John Swinney confirmed last month that rates will be frozen for the eighth year in a row, meaning that poor and rich households alike will pay at the same rate they did back in 2007.

In theory councils can still put up their rates if they want to, but Mr Swinney has them in such a financial armlock that this is not a realistic choice for them to make. They certainly can’t make the tax fairer by charging wealthy people more.

The SNP talks a great deal about empowering communities, but they have done the opposite with this tax that pays toward our local services. By freezing the rates they’ve avoided the question of how we find a better solution for local democracy and for funding those services.

There is much talk of Scotland getting new tax powers, which I support, but ironically this is the one well-known tax that has been in our control since the start of devolution in 1999, and it’s gone unreformed in all that time.

Recently the Scotland Government replaced stamp duty on house sales with a fairer tax, and a much higher rate for those buying homes worth over £1million.

But under the council tax system, which is based on what homes were worth way back in 1991, the poorest in our society are hit much harder than the richest, and this is a substantial bill that most of us pay each and every month.

To be fair, the SNP did recognise this when they first got into Government, and proposed a local version of income tax instead, but they hit technical and political problems with their plan.

With the independence referendum debate behind us, and with cuts being made to local services while wealth inequality grows, it’s clear that the situation can’t go on much longer.

It would have made a real difference if those who could afford it had paid a bit more over the last few years. Instead, councils have been forced to increase fees and charges for things like care homes and leisure services, which is the least fair system of all.

Green councillors tell me of community centres facing closure as staff numbers are slashed and of damaging reductions that threaten nurseries and school maintenance. Homeless hostels face cuts while home care rates increase. Libraries are undermined by shorter opening hours and healthy lives affected by increased rates at sports centres.  It’s a desperate situation, which is why we need a new deal to replace or radically change council tax.

One of the best things about the referendum campaign was that masses of people took an interest in discussing political ideas for the first time in ages. I think the time is right for the political parties to offer some fairer and more honest tax policies before the next Holyrood election.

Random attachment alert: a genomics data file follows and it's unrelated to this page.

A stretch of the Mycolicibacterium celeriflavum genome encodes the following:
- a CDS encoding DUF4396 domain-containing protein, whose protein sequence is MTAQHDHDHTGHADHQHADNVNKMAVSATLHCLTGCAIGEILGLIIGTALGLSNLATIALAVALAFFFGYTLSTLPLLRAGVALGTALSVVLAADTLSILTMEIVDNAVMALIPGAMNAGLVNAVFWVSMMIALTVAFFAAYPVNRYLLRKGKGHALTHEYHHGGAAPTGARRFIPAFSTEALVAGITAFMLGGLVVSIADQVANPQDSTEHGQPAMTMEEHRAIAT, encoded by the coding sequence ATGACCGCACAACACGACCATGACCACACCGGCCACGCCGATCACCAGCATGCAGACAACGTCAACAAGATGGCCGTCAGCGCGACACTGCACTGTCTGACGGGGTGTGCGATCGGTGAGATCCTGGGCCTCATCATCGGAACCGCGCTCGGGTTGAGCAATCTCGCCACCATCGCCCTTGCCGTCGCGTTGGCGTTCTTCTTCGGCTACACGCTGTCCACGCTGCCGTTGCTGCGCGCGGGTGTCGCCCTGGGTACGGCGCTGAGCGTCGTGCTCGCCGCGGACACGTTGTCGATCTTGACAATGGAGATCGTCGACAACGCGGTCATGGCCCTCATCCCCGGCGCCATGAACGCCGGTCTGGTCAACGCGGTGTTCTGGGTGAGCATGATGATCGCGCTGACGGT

All parties will have their own ideas to contribute, and the Greens certainly have ideas about taxing land rather than house prices, but we might get some of the best ideas from outside of party politics.

And this is just part of a bigger debate about how local democracy could work better in Scotland. It’s easy to feel like you have no power to influence decisions made about your local area.

What the referendum has shown is that if we give people a glimpse of real power, we find a Scotland full of passion and energy for making a better society, and that includes how to pay for that better society.

The council tax question can’t be dodged forever. I urge all parties to enter into an honest debate to find a better way forward for Scotland.

Fracking campaign gathers momentum


Below is a copy of an opinion piece I wrote for the Evening News on 1st November:

The campaign against fracking is getting louder each day. People realise that it’s a distraction from the task of growing the number of secure jobs in new, clean industries in Scotland.

Just this week, the UK Government closed bidding on licences for companies to explore for unconventional or ‘hard to get’ fossil fuels across 20,000 square kilometres of central Scotland, including most of the land surrounding the Firth of Forth.

Unsurprisingly, the Greens have opposed the development of unconventional fossil fuels from day one. Let’s not jeopardise Scotland’s exciting renewable energy boom, which is creating thousands of jobs. More and more communities are starting to develop their own renewables projects, securing themselves a financial income as well as energy from a clean source. We need to keep political and financial minds focused on supporting this greener future, rather than firing up another round of polluting fossil fuels.

There are many myths about the potential of fracking to cut energy prices or help the climate but they just don’t stand up to scrutiny. We’re in a very different situation from the USA and all the evidence shows that Scotland’s future is best served by clean energy and better insulated homes.

I held the first Scottish Parliament debate on fracking earlier this year and called for a straightforward ban on new projects, but was voted down by every other party. The Scottish Government has the powers to stop projects going forward, but it continues to see fracking as an opportunity rather than a risk. I also proposed a 2km buffer zone to create a barrier between any drilling and communities, but I was narrowly defeated in the Parliament’s Energy Committee.